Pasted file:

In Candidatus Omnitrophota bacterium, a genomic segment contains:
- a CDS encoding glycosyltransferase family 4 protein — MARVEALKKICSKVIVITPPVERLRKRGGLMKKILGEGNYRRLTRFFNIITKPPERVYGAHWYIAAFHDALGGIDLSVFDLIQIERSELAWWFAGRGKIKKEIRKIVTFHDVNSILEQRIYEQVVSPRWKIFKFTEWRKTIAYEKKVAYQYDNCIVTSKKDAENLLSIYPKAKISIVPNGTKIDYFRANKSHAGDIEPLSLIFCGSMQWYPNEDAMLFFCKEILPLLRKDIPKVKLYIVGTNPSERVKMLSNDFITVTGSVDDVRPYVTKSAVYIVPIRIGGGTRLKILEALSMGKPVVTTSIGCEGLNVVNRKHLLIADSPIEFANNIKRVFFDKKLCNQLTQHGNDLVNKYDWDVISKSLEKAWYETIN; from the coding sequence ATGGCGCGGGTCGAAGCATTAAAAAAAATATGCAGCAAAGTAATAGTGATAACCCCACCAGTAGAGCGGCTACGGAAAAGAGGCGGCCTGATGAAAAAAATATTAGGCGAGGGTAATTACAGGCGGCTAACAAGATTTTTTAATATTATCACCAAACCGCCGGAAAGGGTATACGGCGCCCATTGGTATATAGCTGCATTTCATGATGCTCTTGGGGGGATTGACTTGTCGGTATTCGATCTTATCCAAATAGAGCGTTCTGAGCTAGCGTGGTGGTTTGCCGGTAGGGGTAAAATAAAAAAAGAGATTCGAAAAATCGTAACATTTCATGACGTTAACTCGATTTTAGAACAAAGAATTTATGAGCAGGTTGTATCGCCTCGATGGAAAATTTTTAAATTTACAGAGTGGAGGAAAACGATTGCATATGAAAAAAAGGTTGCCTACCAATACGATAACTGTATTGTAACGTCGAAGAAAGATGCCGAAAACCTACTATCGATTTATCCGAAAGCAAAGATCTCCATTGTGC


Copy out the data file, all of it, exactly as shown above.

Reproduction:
In Candidatus Omnitrophota bacterium, a genomic segment contains:
- a CDS encoding glycosyltransferase family 4 protein — MARVEALKKICSKVIVITPPVERLRKRGGLMKKILGEGNYRRLTRFFNIITKPPERVYGAHWYIAAFHDALGGIDLSVFDLIQIERSELAWWFAGRGKIKKEIRKIVTFHDVNSILEQRIYEQVVSPRWKIFKFTEWRKTIAYEKKVAYQYDNCIVTSKKDAENLLSIYPKAKISIVPNGTKIDYFRANKSHAGDIEPLSLIFCGSMQWYPNEDAMLFFCKEILPLLRKDIPKVKLYIVGTNPSERVKMLSNDFITVTGSVDDVRPYVTKSAVYIVPIRIGGGTRLKILEALSMGKPVVTTSIGCEGLNVVNRKHLLIADSPIEFANNIKRVFFDKKLCNQLTQHGNDLVNKYDWDVISKSLEKAWYETIN; from the coding sequence ATGGCGCGGGTCGAAGCATTAAAAAAAATATGCAGCAAAGTAATAGTGATAACCCCACCAGTAGAGCGGCTACGGAAAAGAGGCGGCCTGATGAAAAAAATATTAGGCGAGGGTAATTACAGGCGGCTAACAAGATTTTTTAATATTATCACCAAACCGCCGGAAAGGGTATACGGCGCCCATTGGTATATAGCTGCATTTCATGATGCTCTTGGGGGGATTGACTTGTCGGTATTCGATCTTATCCAAATAGAGCGTTCTGAGCTAGCGTGGTGGTTTGCCGGTAGGGGTAAAATAAAAAAAGAGATTCGAAAAATCGTAACATTTCATGACGTTAACTCGATTTTAGAACAAAGAATTTATGAGCAGGTTGTATCGCCTCGATGGAAAATTTTTAAATTTACAGAGTGGAGGAAAACGATTGCATATGAAAAAAAGGTTGCCTACCAATACGATAACTGTATTGTAACGTCGAAGAAAGATGCCGAAAACCTACTATCGATTTATCCGAAAGCAAAGATCTCCATTGTGC